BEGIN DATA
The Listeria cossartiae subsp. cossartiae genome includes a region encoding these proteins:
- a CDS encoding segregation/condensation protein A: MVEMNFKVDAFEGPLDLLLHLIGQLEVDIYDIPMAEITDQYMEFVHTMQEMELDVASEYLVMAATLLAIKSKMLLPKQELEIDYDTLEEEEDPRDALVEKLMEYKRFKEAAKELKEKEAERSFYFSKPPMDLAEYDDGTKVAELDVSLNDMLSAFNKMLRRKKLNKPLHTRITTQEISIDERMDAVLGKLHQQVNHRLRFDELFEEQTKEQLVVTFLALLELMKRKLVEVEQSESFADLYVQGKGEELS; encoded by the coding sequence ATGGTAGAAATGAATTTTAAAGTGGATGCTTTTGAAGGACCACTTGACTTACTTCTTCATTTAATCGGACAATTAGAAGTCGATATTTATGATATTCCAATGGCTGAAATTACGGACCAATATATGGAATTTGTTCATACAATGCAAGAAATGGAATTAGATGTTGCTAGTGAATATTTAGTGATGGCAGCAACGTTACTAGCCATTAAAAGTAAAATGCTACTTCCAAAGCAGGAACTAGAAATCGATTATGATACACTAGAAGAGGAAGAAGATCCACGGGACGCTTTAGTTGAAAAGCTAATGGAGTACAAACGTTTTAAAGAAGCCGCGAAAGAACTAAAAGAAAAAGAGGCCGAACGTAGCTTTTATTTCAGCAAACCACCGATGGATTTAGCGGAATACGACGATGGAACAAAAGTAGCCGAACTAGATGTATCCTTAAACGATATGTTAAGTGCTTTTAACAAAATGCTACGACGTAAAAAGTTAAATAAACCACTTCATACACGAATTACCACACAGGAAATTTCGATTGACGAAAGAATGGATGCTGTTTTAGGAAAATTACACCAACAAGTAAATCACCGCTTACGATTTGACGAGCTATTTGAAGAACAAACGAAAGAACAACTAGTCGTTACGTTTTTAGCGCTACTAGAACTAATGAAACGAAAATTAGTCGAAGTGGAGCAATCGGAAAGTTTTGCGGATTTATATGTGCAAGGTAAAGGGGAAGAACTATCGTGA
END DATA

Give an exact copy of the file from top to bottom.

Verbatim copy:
The Listeria cossartiae subsp. cossartiae genome includes a region encoding these proteins:
- a CDS encoding segregation/condensation protein A: MVEMNFKVDAFEGPLDLLLHLIGQLEVDIYDIPMAEITDQYMEFVHTMQEMELDVASEYLVMAATLLAIKSKMLLPKQELEIDYDTLEEEEDPRDALVEKLMEYKRFKEAAKELKEKEAERSFYFSKPPMDLAEYDDGTKVAELDVSLNDMLSAFNKMLRRKKLNKPLHTRITTQEISIDERMDAVLGKLHQQVNHRLRFDELFEEQTKEQLVVTFLALLELMKRKLVEVEQSESFADLYVQGKGEELS; encoded by the coding sequence ATGGTAGAAATGAATTTTAAAGTGGATGCTTTTGAAGGACCACTTGACTTACTTCTTCATTTAATCGGACAATTAGAAGTCGATATTTATGATATTCCAATGGCTGAAATTACGGACCAATATATGGAATTTGTTCATACAATGCAAGAAATGGAATTAGATGTTGCTAGTGAATATTTAGTGATGGCAGCAACGTTACTAGCCATTAAAAGTAAAATGCTACTTCCAAAGCAGGAACTAGAAATCGATTATGATACACTAGAAGAGGAAGAAGATCCACGGGACGCTTTAGTTGAAAAGCTAATGGAGTACAAACGTTTTAAAGAAGCCGCGAAAGAACTAAAAGAAAAAGAGGCCGAACGTAGCTTTTATTTCAGCAAACCACCGATGGATTTAGCGGAATACGACGATGGAACAAAAGTAGCCGAACTAGATGTATCCTTAAACGATATGTTAAGTGCTTTTAACAAAATGCTACGACGTAAAAAGTTAAATAAACCACTTCATACACGAATTACCACACAGGAAATTTCGATTGACGAAAGAATGGATGCTGTTTTAGGAAAATTACACCAACAAGTAAATCACCGCTTACGATTTGACGAGCTATTTGAAGAACAAACGAAAGAACAACTAGTCGTTACGTTTTTAGCGCTACTAGAACTAATGAAACGAAAATTAGTCGAAGTGGAGCAATCGGAAAGTTTTGCGGATTTATATGTGCAAGGTAAAGGGGAAGAACTATCGTGA